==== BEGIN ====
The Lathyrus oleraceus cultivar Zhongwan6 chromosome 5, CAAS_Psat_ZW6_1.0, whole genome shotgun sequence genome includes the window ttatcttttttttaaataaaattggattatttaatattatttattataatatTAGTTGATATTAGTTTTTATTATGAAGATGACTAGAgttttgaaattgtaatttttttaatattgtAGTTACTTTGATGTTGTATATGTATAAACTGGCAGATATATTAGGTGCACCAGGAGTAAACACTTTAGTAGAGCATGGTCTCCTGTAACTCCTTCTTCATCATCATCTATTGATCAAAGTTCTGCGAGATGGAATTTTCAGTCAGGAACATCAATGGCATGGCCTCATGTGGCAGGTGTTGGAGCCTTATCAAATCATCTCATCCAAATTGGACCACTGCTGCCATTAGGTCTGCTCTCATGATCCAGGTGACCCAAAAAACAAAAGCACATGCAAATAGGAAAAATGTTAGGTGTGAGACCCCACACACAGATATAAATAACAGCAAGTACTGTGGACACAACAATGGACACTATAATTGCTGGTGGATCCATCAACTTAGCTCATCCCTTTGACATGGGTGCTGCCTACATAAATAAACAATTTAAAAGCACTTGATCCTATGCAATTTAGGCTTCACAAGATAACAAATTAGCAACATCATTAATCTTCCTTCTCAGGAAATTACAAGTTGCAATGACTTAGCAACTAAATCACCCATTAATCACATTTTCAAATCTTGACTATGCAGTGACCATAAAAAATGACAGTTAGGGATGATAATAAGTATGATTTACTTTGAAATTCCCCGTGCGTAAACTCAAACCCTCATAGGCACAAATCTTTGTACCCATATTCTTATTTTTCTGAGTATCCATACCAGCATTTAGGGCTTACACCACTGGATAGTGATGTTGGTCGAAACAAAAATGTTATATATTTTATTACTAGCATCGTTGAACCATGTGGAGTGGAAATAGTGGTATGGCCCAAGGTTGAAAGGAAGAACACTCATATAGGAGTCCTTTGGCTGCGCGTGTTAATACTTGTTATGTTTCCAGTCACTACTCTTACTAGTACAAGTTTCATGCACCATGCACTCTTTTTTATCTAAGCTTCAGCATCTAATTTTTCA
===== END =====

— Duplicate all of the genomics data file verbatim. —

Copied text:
The Lathyrus oleraceus cultivar Zhongwan6 chromosome 5, CAAS_Psat_ZW6_1.0, whole genome shotgun sequence genome includes the window ttatcttttttttaaataaaattggattatttaatattatttattataatatTAGTTGATATTAGTTTTTATTATGAAGATGACTAGAgttttgaaattgtaatttttttaatattgtAGTTACTTTGATGTTGTATATGTATAAACTGGCAGATATATTAGGTGCACCAGGAGTAAACACTTTAGTAGAGCATGGTCTCCTGTAACTCCTTCTTCATCATCATCTATTGATCAAAGTTCTGCGAGATGGAATTTTCAGTCAGGAACATCAATGGCATGGCCTCATGTGGCAGGTGTTGGAGCCTTATCAAATCATCTCATCCAAATTGGACCACTGCTGCCATTAGGTCTGCTCTCATGATCCAGGTGACCCAAAAAACAAAAGCACATGCAAATAGGAAAAATGTTAGGTGTGAGACCCCACACACAGATATAAATAACAGCAAGTACTGTGGACACAACAATGGACACTATAATTGCTGGTGGATCCATCAACTTAGCTCATCCCTTTGACATGGGTGCTGCCTACATAAATAAACAATTTAAAAGCACTTGATCCTATGCAATTTAGGCTTCACAAGATAACAAATTAGCAACATCATTAATCTTCCTTCTCAGGAAATTACAAGTTGCAATGACTTAGCAACTAAATCACCCATTAATCACATTTTCAAATCTTGACTATGCAGTGACCATAAAAAATGACAGTTAGGGATGATAATAAGTATGATTTACTTTGAAATTCCCCGTGCGTAAACTCAAACCCTCATAGGCACAAATCTTTGTACCCATATTCTTATTTTTCTGAGTATCCATACCAGCATTTAGGGCTTACACCACTGGATAGTGATGTTGGTCGAAACAAAAATGTTATATATTTTATTACTAGCATCGTTGAACCATGTGGAGTGGAAATAGTGGTATGGCCCAAGGTTGAAAGGAAGAACACTCATATAGGAGTCCTTTGGCTGCGCGTGTTAATACTTGTTATGTTTCCAGTCACTACTCTTACTAGTACAAGTTTCATGCACCATGCACTCTTTTTTATCTAAGCTTCAGCATCTAATTTTTCA